Killer pest may have hitched a ride in Royal Academy’s Weiwei sculpture
THE Royal Academy may have accidentally imported deadly Asian longhorned beetles into Britain inside an Ai Weiwei sculpture, the Government’s chief plant health officer has disclosed, as she warned of the dangers of bringing wooden items from abroad.
Prof Nicola Spence said she had been visiting Tree, which was installed in the Annenberg Courtyard of the academy in London in 2015, when she noticed the telltale signs that beetles had bored their way out of the wooden structure.
Asian longhorn beetles can kill broad-leaved trees such as oak by burrowing into their heartwood, and Defra has been battling for several years to prevent the insects from becoming established in Britain.
The sculpture was made from dead trees brought down from the mountains of southern China and sold in the markets of Jingdezhen, Jiangxi province, where the beetles are rife.
The Royal Academy was forced to close and fumigate the artwork, and has since introduced strict regulations to prevent similar infestations.
Speaking at the Royal Horticultural Society’s annual John Macleod Lecture in Westminster, Prof Spence said many people did not realise that wooden items, such as furniture, sculptures and picture frames may be infested with pests. “Asian longhorned beetles are a real and serious threat to us,” she said.
‘Sometimes our inspectors get involved because somebody will report an unusual pest that’s popped out of their chair’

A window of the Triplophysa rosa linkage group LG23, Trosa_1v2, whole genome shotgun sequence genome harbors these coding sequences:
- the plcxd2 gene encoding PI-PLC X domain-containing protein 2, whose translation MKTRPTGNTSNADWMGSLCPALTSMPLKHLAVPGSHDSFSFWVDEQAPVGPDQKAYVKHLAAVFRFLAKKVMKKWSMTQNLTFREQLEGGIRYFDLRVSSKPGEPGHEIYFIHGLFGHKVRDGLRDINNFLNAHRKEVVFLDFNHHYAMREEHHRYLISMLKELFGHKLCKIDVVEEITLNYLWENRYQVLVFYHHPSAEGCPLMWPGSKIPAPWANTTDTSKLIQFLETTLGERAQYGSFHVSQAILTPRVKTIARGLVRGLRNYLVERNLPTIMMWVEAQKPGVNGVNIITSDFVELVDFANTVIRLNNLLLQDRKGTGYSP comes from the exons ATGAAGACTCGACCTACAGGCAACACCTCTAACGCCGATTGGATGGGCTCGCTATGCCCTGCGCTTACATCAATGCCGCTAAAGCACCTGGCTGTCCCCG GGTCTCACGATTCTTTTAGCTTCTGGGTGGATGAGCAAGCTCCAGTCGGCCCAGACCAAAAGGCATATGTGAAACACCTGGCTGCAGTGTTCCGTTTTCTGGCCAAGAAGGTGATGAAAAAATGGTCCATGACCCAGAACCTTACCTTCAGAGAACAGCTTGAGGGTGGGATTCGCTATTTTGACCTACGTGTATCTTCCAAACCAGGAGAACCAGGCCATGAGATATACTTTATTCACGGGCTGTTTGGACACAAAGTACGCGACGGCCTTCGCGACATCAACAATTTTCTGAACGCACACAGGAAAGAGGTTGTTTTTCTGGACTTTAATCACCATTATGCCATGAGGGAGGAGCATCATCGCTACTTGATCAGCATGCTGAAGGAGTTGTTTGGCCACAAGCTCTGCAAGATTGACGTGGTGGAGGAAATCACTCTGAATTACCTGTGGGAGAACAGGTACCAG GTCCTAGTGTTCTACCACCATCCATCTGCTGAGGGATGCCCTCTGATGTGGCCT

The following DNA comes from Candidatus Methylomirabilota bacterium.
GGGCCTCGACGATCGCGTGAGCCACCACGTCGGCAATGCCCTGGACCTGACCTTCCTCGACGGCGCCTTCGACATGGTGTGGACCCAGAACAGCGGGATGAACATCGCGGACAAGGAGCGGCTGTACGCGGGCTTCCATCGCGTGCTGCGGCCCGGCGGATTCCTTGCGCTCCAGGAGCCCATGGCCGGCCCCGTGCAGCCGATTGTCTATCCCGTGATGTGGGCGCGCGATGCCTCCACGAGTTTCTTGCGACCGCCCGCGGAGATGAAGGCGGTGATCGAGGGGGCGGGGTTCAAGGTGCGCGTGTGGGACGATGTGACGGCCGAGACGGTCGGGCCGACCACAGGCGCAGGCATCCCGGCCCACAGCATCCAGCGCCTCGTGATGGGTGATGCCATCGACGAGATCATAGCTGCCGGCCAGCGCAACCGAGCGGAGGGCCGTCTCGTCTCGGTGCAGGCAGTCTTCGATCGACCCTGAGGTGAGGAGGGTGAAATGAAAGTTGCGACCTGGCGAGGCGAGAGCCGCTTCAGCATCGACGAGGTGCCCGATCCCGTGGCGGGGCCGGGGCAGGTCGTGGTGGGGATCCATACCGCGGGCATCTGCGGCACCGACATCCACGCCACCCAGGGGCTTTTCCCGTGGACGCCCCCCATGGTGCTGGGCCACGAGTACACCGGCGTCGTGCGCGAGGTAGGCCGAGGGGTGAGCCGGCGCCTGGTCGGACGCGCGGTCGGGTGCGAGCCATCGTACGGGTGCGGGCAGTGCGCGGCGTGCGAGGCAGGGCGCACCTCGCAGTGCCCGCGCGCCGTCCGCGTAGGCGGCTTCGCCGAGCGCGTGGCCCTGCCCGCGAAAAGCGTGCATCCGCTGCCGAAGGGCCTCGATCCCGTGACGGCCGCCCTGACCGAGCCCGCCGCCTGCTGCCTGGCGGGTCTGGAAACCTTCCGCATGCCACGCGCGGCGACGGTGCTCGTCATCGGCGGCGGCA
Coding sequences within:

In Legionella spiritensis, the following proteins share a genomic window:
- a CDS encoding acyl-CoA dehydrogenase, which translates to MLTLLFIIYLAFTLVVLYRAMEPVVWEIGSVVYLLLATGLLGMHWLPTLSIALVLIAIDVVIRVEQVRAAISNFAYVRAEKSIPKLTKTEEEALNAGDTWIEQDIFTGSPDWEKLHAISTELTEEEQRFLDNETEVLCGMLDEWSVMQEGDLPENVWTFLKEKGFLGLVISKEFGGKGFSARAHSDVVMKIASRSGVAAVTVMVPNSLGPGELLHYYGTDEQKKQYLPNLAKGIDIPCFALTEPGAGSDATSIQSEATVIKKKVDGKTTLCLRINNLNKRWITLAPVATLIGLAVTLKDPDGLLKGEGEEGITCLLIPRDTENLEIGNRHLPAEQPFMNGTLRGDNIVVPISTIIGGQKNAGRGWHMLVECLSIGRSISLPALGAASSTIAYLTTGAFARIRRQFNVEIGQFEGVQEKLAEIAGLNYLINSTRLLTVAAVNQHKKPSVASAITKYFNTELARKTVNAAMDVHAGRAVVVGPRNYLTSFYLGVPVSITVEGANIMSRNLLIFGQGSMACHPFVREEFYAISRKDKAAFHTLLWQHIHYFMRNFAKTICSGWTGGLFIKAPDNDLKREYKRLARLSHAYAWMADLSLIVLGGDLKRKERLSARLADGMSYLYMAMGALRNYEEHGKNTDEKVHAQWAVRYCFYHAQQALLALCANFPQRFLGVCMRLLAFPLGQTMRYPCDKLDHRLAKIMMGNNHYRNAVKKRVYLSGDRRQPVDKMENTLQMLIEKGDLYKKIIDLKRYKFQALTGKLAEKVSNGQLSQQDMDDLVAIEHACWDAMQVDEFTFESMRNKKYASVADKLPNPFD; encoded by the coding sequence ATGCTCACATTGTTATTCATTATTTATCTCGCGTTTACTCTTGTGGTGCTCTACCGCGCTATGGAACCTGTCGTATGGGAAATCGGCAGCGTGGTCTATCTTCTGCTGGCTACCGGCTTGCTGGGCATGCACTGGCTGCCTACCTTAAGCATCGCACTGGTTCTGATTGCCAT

“The art world is not immune from this. I went to the Ai Weiwei exhibition, took some pictures and I started having a closer look, and sure enough there were exit holes in this piece of art.
“So we got the Forestry Commission to come and do a survey and we had to liaise with the Royal Academy, and the exhibit was fumigated in an enclosed space. It was destined to travel to other European capitals, so that was a lesson learnt for the Royal Academy.”
Prof Spence said people sometimes even believe their furniture is haunted.
“Sometimes our inspectors get involved because somebody will report an unusual pest that’s popped out of their chair, and they suddenly find it in their conservatory,” she added.
“It’s often very poor-quality wood, covered in some kind of fabric. People buy them on ebay and think it’s a bargain and they get a plant pest coming out and the chair has to be destroyed.
“One family began to realise there was a sort of scratching noise coming from their headboard, and they couldn’t work out what was happening. They thought it was the neighbours, and eventually the pest control people came and sure enough there was an Asian longhorned beetle boring its way through their headboard.”
A spokesman for the Royal Academy said: “The work was inspected by the Forestry Commission, who found no sign of active infestation of Asian longhorn beetles. They recommended that if the works were going to stay in the UK, they should be fumigated as a precautionary measure.”
Prof Spence also warned that millennials were promoting trendy new foods which often contained viruses unknown to science. The ulluco potato, a hipster favourite because of its bright pink, green and yellow appearance, was found to contain several viruses which could have obliterated potato crops.
Prof Spence said Defra was considering an import ban on all organic material, as in Australia. Sue Biggs, director general of the Royal Horticultural Society, said: “It really doesn’t need me to tell you about the terrifying prospect of what is awaiting us on our doorstep, it’s over 1,000 pests and diseases now. For many people, wandering the olive groves of Italy and lavender fields of France are as much a part of the holiday experience as the cities and beaches.
“But we’re asking people to leave these beautiful plants where they are for future visitors to enjoy and not to bring them back home with them.”
Ai Weiwei, the artist, with one of his trademark works. Left, an Asian longhorned beetle